Wednesday, October 18, 2006

Maybe it's just that the tea's so bad...

Last night I unsuccessfully attempted to mime (in Czech), "Please kind sir, I beg you, do not froth the milk before putting it into my tea… Pleeeeaaasssee…. Noooooooooo!!!!!!"

Perhaps it was the lack of white facepaint and stripy jumper, but it didn’t work. Paper cup of tea arrived at the end of the station with a lovely frothy head that would do a cappuccino, or even a Belgian-style serving of lager proud. I wept. It always seems to be the way. You spend time in a place where good coffee is steam-pressed by a million precision-engineered geysers, and the tea just goes wonky. If the tea is perfectly brewed nectar of the gods, then the coffee is made by someone running warm tap water over a few clumps of petrified instant coffee and shaking it about in a polystyrene cup.*

All of which leaves me, a tea-drinker at heart who has a fondness for really good coffee, somewhat bemused. I mean, why go to the coffee place and order tea? That's just asking for trouble. But sometimes, I just gotta dice with the gods. Live on the edge. Oh yeah, baby.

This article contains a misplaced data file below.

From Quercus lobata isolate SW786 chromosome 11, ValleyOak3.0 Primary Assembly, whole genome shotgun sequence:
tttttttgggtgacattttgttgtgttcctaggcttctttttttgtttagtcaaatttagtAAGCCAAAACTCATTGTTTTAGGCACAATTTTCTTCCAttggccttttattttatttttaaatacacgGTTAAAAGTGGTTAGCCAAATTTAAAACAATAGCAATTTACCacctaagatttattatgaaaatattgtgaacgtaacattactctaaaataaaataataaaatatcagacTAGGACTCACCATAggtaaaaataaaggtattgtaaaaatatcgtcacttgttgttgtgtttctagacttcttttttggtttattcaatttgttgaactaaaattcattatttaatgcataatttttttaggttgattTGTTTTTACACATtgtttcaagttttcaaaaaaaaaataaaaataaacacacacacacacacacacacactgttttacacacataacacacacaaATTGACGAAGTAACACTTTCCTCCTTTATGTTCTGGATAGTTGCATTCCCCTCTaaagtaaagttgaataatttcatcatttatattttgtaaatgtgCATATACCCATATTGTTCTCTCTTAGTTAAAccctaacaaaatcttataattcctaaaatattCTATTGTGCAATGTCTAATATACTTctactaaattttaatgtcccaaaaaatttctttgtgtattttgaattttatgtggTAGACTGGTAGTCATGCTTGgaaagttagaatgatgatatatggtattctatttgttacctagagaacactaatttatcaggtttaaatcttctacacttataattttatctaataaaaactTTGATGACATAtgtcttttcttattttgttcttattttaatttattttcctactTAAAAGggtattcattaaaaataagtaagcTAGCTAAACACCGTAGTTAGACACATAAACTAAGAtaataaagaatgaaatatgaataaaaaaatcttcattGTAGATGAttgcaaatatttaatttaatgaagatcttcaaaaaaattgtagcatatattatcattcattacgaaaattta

So given the deep and abiding excitement of my life, is it any wonder that I enjoy the odd spot of evil-villain(ess) excitement in my reading material? Possibly not. Nevertheless, I've never really had character identification as one of my top ten reading requirements. When I encounter this sort of bad dudette, I don't gush, "Ooh how thrilling! Secretly I have always wanted to claw out my enemies' hearts but lack both courage and pointy fingernails. At last, I can vicariously satisfy this thrill within the confines of a novel!"

Of course, I'm not going to deny the odd fantasy about bashing people's heads in after a stressful day. But it's a big step from that to thinking, "Aha! I have at long last discovered my soulmate, the one person in this crazy, mixed-up world who can truly understand me!" As I said, I don't actually like her. But compared to the witchy-washy heroine who's out to defeat the Mega-Evil That Lurks 'Neath The City, the villainess has more internal conflict, more personal growth and more tension. Could it be that a lifeless heroine makes the scary lady come alive by comparison?

*leaving out places Middle East in this, because there both tea and coffee are good, but neither taste the way I usually expect.

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